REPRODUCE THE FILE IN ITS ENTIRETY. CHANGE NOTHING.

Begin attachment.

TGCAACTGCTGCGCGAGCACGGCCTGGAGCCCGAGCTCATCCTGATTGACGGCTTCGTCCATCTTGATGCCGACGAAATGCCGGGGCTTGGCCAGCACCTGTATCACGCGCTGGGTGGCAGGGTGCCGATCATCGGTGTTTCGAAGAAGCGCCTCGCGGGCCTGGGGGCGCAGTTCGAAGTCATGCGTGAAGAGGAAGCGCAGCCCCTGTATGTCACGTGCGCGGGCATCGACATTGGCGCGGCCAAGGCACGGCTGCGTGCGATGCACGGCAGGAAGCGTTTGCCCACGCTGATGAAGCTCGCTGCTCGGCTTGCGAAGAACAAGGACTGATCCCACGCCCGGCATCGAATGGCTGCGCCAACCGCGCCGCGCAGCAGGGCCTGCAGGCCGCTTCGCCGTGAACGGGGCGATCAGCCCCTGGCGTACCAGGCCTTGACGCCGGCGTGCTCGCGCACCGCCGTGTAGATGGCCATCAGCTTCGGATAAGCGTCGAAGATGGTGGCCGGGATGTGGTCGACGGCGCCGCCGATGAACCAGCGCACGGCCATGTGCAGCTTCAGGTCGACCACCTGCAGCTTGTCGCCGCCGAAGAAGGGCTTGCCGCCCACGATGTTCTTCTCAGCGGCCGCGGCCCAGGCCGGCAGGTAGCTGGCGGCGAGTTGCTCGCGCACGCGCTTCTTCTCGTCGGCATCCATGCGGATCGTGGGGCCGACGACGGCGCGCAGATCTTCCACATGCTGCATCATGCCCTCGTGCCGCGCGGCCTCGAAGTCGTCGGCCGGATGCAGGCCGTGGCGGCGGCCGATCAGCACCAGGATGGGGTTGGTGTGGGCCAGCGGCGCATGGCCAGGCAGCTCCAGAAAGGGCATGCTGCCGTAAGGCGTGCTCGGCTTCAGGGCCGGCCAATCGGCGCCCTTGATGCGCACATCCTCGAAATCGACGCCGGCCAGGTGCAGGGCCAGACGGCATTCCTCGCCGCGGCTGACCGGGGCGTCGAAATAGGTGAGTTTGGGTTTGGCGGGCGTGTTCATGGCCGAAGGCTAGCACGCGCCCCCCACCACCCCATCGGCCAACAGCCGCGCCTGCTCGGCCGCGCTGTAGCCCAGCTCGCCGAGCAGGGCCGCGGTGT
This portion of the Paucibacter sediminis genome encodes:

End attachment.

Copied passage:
TGCAACTGCTGCGCGAGCACGGCCTGGAGCCCGAGCTCATCCTGATTGACGGCTTCGTCCATCTTGATGCCGACGAAATGCCGGGGCTTGGCCAGCACCTGTATCACGCGCTGGGTGGCAGGGTGCCGATCATCGGTGTTTCGAAGAAGCGCCTCGCGGGCCTGGGGGCGCAGTTCGAAGTCATGCGTGAAGAGGAAGCGCAGCCCCTGTATGTCACGTGCGCGGGCATCGACATTGGCGCGGCCAAGGCACGGCTGCGTGCGATGCACGGCAGGAAGCGTTTGCCCACGCTGATGAAGCTCGCTGCTCGGCTTGCGAAGAACAAGGACTGATCCCACGCCCGGCATCGAATGGCTGCGCCAACCGCGCCGCGCAGCAGGGCCTGCAGGCCGCTTCGCCGTGAACGGGGCGATCAGCCCCTGGCGTACCAGGCCTTGACGCCGGCGTGCTCGCGCACCGCCGTGTAGATGGCCATCAGCTTCGGATAAGCGTCGAAGATGGTGGCCGGGATGTGGTCGACGGCGCCGCCGATGAACCAGCGCACGGCCATGTGCAGCTTCAGGTCGACCACCTGCAGCTTGTCGCCGCCGAAGAAGGGCTTGCCGCCCACGATGTTCTTCTCAGCGGCCGCGGCCCAGGCCGGCAGGTAGCTGGCGGCGAGTTGCTCGCGCACGCGCTTCTTCTCGTCGGCATCCATGCGGATCGTGGGGCCGACGACGGCGCGCAGATCTTCCACATGCTGCATCATGCCCTCGTGCCGCGCGGCCTCGAAGTCGTCGGCCGGATGCAGGCCGTGGCGGCGGCCGATCAGCACCAGGATGGGGTTGGTGTGGGCCAGCGGCGCATGGCCAGGCAGCTCCAGAAAGGGCATGCTGCCGTAAGGCGTGCTCGGCTTCAGGGCCGGCCAATCGGCGCCCTTGATGCGCACATCCTCGAAATCGACGCCGGCCAGGTGCAGGGCCAGACGGCATTCCTCGCCGCGGCTGACCGGGGCGTCGAAATAGGTGAGTTTGGGTTTGGCGGGCGTGTTCATGGCCGAAGGCTAGCACGCGCCCCCCACCACCCCATCGGCCAACAGCCGCGCCTGCTCGGCCGCGCTGTAGCCCAGCTCGCCGAGCAGGGCCGCGGTGT
This portion of the Paucibacter sediminis genome encodes: